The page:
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Governor signs courts, judicial age bills

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Gov. Mitch Daniels has signed into law changes to various courts around the state, as well as the legislation that removes age restrictions of certain judges who run for office.

The governor signed House Enrolled Act 1266 on Tuesday. The legislation unifies courts under one Circuit court in Clark, Henry, and Madison counties respectively. It also changes how Lake Superior County judges are selected – instead of elections, those judges will be chosen by a nominating commission and appointed by the governor.

HEA 1266 also strikes out the language in statute that requires someone be less than 70 years old before taking judicial office. In addition, it removes the provision that a Marion County judge must retire when turning 75.

Gov. Daniels also signed Senate Enrolled Act 463, which includes similar language as HEA 1266 removing the age restrictions to run for judicial office.

Also on Tuesday, the governor signed HEA 1153, which deals with problem-solving courts, and HEA 1001 – the budget bill – which includes an automated record-keeping fee of $5 beginning July 1. The money from this fee will go to the Judicial Technology and Automation Committee to fund projects such as Odyssey, a statewide case management system. The fee is a $2 decrease from the current fee. The budget bill also includes language stating that a judicial pay increase for the 2011 and 2012 fiscal years can’t happen unless it is approved by the Indiana Supreme Court’s chief justice.

The governor also has signed SEA 590, the illegal immigration legislation, HEA 1083, which deals with various criminal law matters; and SEA 582, which deals with settlement conferences in residential foreclosures.

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  1. Justice has finally been served. So glad that Dr. Ley can finally sleep peacefully at night knowing the truth has finally come to the surface.

  2. While this right is guaranteed by our Constitution, it has in recent years been hampered by insurance companies, i.e.; the practice of the plaintiff's own insurance company intervening in an action and filing a lien against any proceeds paid to their insured. In essence, causing an additional financial hurdle for a plaintiff to overcome at trial in terms of overall award. In a very real sense an injured party in exercise of their right to trial by jury may be the only party in a cause that would end up with zero compensation.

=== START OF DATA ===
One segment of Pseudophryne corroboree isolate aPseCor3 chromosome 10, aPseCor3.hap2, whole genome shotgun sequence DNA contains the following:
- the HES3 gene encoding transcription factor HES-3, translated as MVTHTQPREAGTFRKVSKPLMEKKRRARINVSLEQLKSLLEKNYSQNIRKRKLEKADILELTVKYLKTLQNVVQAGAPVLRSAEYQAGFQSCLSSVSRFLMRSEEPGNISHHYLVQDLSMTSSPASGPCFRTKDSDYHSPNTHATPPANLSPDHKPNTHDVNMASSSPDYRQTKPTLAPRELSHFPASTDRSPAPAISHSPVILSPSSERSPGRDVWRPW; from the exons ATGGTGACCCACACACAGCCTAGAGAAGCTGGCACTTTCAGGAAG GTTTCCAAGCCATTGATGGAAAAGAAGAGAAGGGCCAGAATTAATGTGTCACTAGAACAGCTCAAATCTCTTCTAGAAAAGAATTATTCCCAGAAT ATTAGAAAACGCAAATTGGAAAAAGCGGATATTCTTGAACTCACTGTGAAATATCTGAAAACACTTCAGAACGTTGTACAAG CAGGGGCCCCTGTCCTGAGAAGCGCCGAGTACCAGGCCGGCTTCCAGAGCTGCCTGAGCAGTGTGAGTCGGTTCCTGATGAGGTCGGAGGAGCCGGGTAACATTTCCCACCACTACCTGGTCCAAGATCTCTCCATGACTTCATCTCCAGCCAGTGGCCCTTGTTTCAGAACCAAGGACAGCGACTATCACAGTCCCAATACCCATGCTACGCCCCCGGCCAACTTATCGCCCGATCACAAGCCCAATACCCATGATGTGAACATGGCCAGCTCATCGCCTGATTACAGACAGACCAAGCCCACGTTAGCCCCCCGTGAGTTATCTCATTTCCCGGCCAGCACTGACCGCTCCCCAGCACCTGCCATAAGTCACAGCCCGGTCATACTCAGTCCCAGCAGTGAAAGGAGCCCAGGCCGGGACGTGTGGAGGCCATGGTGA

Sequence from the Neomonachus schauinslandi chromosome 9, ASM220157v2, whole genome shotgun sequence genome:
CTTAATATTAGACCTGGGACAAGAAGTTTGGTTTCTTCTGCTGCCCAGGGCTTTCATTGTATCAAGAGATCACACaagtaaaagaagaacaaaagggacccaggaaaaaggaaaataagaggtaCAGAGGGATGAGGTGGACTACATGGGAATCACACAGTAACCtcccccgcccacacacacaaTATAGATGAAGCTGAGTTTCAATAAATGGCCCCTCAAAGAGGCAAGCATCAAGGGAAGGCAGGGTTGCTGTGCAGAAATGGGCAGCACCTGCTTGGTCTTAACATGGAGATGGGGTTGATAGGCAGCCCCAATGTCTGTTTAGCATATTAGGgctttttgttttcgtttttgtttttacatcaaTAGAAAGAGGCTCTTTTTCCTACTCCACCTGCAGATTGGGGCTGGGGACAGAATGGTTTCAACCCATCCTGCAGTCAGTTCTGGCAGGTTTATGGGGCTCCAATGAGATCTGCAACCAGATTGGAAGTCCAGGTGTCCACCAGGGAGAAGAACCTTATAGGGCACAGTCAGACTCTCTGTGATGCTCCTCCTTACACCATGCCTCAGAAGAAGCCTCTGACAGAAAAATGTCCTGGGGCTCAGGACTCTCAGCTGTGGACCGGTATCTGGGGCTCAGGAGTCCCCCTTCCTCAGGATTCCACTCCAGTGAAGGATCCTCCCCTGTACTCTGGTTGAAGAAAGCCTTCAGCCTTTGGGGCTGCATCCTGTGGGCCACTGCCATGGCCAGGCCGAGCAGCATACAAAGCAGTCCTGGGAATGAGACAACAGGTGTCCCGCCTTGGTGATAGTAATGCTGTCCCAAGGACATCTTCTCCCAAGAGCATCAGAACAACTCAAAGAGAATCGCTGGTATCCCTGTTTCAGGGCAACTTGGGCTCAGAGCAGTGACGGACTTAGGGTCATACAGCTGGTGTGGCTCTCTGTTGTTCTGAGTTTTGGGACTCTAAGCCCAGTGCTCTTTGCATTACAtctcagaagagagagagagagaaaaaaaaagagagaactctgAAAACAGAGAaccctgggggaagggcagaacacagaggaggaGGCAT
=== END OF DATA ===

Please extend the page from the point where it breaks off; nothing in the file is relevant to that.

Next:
3. Why in the world would someone need a person to correct a transcript when a realtime court reporter could provide them with a transcript (rough draft) immediately?

  4. This article proved very enlightening. Right ahead of sitting the LSAT for the first time, I felt a sense of relief that a score of 141 was admitted to an Indiana Law School and did well under unique circumstances. While my GPA is currently 3.91 I fear standardized testing and hope that I too will get a good enough grade for acceptance here at home. Thanks so much for this informative post.

  5. No, Ron Drake is not running against incumbent Larry Bucshon. That’s totally wrong; and destructively misleading to say anything like that. All political candidates, including me in the 8th district, are facing voters, not incumbents. You should not firewall away any of voters’ options. We need them all now more than ever. Right? Y’all have for decades given the Ds and Rs free 24/7/365 coverage of taxpayer-supported promotion at the expense of all alternatives. That’s plenty of head-start, money-in-the-pocket advantage for parties and people that don’t need any more free immunities, powers, privileges and money denied all others. Now it’s time to play fair and let voters know that there are, in fact, options. Much, much better, and not-corrupt options. Liberty or Bust! Andy Horning Libertarian for IN08 USA House of Representatives Freedom, Indiana

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